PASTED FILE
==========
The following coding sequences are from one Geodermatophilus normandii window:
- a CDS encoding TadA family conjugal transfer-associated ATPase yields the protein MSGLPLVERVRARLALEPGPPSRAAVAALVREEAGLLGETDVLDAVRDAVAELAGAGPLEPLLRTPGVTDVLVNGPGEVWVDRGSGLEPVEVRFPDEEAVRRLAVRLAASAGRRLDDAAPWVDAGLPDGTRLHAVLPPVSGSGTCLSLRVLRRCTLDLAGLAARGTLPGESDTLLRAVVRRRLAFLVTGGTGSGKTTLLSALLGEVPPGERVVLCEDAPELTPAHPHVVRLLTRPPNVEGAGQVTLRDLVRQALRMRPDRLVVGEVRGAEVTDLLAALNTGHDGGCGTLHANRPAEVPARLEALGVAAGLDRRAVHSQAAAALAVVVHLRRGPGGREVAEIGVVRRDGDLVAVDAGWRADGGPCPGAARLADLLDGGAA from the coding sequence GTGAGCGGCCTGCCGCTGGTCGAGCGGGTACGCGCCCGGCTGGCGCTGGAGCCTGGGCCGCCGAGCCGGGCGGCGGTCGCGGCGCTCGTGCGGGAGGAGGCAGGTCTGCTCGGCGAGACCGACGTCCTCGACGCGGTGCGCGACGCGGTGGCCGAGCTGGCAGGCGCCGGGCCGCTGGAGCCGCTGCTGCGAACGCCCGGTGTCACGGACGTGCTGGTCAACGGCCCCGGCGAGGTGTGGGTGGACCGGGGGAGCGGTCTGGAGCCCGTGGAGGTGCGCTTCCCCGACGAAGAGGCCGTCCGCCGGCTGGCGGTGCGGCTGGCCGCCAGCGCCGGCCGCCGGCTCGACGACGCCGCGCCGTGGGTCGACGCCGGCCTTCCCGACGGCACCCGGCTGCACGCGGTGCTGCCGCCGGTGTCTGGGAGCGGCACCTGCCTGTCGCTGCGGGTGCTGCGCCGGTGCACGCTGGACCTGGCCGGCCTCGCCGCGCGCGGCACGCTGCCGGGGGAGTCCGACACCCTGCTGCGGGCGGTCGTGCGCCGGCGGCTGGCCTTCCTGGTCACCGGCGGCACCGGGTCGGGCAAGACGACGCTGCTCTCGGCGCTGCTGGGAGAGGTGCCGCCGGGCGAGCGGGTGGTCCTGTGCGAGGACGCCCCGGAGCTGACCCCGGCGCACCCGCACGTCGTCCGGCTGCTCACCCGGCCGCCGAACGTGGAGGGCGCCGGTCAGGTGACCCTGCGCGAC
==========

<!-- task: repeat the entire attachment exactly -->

The following coding sequences are from one Geodermatophilus normandii window:
- a CDS encoding TadA family conjugal transfer-associated ATPase yields the protein MSGLPLVERVRARLALEPGPPSRAAVAALVREEAGLLGETDVLDAVRDAVAELAGAGPLEPLLRTPGVTDVLVNGPGEVWVDRGSGLEPVEVRFPDEEAVRRLAVRLAASAGRRLDDAAPWVDAGLPDGTRLHAVLPPVSGSGTCLSLRVLRRCTLDLAGLAARGTLPGESDTLLRAVVRRRLAFLVTGGTGSGKTTLLSALLGEVPPGERVVLCEDAPELTPAHPHVVRLLTRPPNVEGAGQVTLRDLVRQALRMRPDRLVVGEVRGAEVTDLLAALNTGHDGGCGTLHANRPAEVPARLEALGVAAGLDRRAVHSQAAAALAVVVHLRRGPGGREVAEIGVVRRDGDLVAVDAGWRADGGPCPGAARLADLLDGGAA from the coding sequence GTGAGCGGCCTGCCGCTGGTCGAGCGGGTACGCGCCCGGCTGGCGCTGGAGCCTGGGCCGCCGAGCCGGGCGGCGGTCGCGGCGCTCGTGCGGGAGGAGGCAGGTCTGCTCGGCGAGACCGACGTCCTCGACGCGGTGCGCGACGCGGTGGCCGAGCTGGCAGGCGCCGGGCCGCTGGAGCCGCTGCTGCGAACGCCCGGTGTCACGGACGTGCTGGTCAACGGCCCCGGCGAGGTGTGGGTGGACCGGGGGAGCGGTCTGGAGCCCGTGGAGGTGCGCTTCCCCGACGAAGAGGCCGTCCGCCGGCTGGCGGTGCGGCTGGCCGCCAGCGCCGGCCGCCGGCTCGACGACGCCGCGCCGTGGGTCGACGCCGGCCTTCCCGACGGCACCCGGCTGCACGCGGTGCTGCCGCCGGTGTCTGGGAGCGGCACCTGCCTGTCGCTGCGGGTGCTGCGCCGGTGCACGCTGGACCTGGCCGGCCTCGCCGCGCGCGGCACGCTGCCGGGGGAGTCCGACACCCTGCTGCGGGCGGTCGTGCGCCGGCGGCTGGCCTTCCTGGTCACCGGCGGCACCGGGTCGGGCAAGACGACGCTGCTCTCGGCGCTGCTGGGAGAGGTGCCGCCGGGCGAGCGGGTGGTCCTGTGCGAGGACGCCCCGGAGCTGACCCCGGCGCACCCGCACGTCGTCCGGCTGCTCACCCGGCCGCCGAACGTGGAGGGCGCCGGTCAGGTGACCCTGCGCGAC